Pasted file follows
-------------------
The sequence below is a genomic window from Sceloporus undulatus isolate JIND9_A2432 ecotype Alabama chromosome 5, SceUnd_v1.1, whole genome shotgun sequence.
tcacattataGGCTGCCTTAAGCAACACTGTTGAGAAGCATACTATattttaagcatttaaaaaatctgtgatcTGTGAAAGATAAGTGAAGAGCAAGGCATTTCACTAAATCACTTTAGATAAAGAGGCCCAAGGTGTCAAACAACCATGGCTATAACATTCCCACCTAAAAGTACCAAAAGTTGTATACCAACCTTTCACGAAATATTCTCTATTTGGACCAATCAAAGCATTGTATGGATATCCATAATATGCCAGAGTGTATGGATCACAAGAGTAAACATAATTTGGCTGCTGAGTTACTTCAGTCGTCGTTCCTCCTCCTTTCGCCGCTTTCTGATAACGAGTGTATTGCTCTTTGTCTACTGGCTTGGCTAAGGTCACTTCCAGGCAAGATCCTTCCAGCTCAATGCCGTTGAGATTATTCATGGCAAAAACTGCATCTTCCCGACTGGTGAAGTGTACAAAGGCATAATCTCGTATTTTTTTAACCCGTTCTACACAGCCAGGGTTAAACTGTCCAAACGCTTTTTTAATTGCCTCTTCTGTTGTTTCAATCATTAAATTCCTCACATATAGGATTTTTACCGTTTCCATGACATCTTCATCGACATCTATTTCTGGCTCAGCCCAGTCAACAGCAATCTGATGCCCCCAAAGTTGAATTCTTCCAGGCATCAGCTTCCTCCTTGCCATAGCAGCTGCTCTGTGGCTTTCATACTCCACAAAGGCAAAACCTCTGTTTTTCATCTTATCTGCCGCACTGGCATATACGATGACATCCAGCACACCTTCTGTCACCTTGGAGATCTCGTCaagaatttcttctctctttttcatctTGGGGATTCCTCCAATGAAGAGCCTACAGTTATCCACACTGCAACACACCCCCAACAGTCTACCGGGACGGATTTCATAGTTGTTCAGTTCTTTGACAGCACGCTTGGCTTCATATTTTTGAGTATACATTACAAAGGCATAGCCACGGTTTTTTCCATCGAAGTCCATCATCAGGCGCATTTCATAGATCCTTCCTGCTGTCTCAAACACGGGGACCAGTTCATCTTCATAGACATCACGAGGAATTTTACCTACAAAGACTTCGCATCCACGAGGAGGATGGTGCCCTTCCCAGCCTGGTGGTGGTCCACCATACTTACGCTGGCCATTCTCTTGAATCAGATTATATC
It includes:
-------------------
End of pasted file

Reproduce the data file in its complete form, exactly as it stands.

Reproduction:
The sequence below is a genomic window from Sceloporus undulatus isolate JIND9_A2432 ecotype Alabama chromosome 5, SceUnd_v1.1, whole genome shotgun sequence.
tcacattataGGCTGCCTTAAGCAACACTGTTGAGAAGCATACTATattttaagcatttaaaaaatctgtgatcTGTGAAAGATAAGTGAAGAGCAAGGCATTTCACTAAATCACTTTAGATAAAGAGGCCCAAGGTGTCAAACAACCATGGCTATAACATTCCCACCTAAAAGTACCAAAAGTTGTATACCAACCTTTCACGAAATATTCTCTATTTGGACCAATCAAAGCATTGTATGGATATCCATAATATGCCAGAGTGTATGGATCACAAGAGTAAACATAATTTGGCTGCTGAGTTACTTCAGTCGTCGTTCCTCCTCCTTTCGCCGCTTTCTGATAACGAGTGTATTGCTCTTTGTCTACTGGCTTGGCTAAGGTCACTTCCAGGCAAGATCCTTCCAGCTCAATGCCGTTGAGATTATTCATGGCAAAAACTGCATCTTCCCGACTGGTGAAGTGTACAAAGGCATAATCTCGTATTTTTTTAACCCGTTCTACACAGCCAGGGTTAAACTGTCCAAACGCTTTTTTAATTGCCTCTTCTGTTGTTTCAATCATTAAATTCCTCACATATAGGATTTTTACCGTTTCCATGACATCTTCATCGACATCTATTTCTGGCTCAGCCCAGTCAACAGCAATCTGATGCCCCCAAAGTTGAATTCTTCCAGGCATCAGCTTCCTCCTTGCCATAGCAGCTGCTCTGTGGCTTTCATACTCCACAAAGGCAAAACCTCTGTTTTTCATCTTATCTGCCGCACTGGCATATACGATGACATCCAGCACACCTTCTGTCACCTTGGAGATCTCGTCaagaatttcttctctctttttcatctTGGGGATTCCTCCAATGAAGAGCCTACAGTTATCCACACTGCAACACACCCCCAACAGTCTACCGGGACGGATTTCATAGTTGTTCAGTTCTTTGACAGCACGCTTGGCTTCATATTTTTGAGTATACATTACAAAGGCATAGCCACGGTTTTTTCCATCGAAGTCCATCATCAGGCGCATTTCATAGATCCTTCCTGCTGTCTCAAACACGGGGACCAGTTCATCTTCATAGACATCACGAGGAATTTTACCTACAAAGACTTCGCATCCACGAGGAGGATGGTGCCCTTCCCAGCCTGGTGGTGGTCCACCATACTTACGCTGGCCATTCTCTTGAATCAGATTATATC
It includes: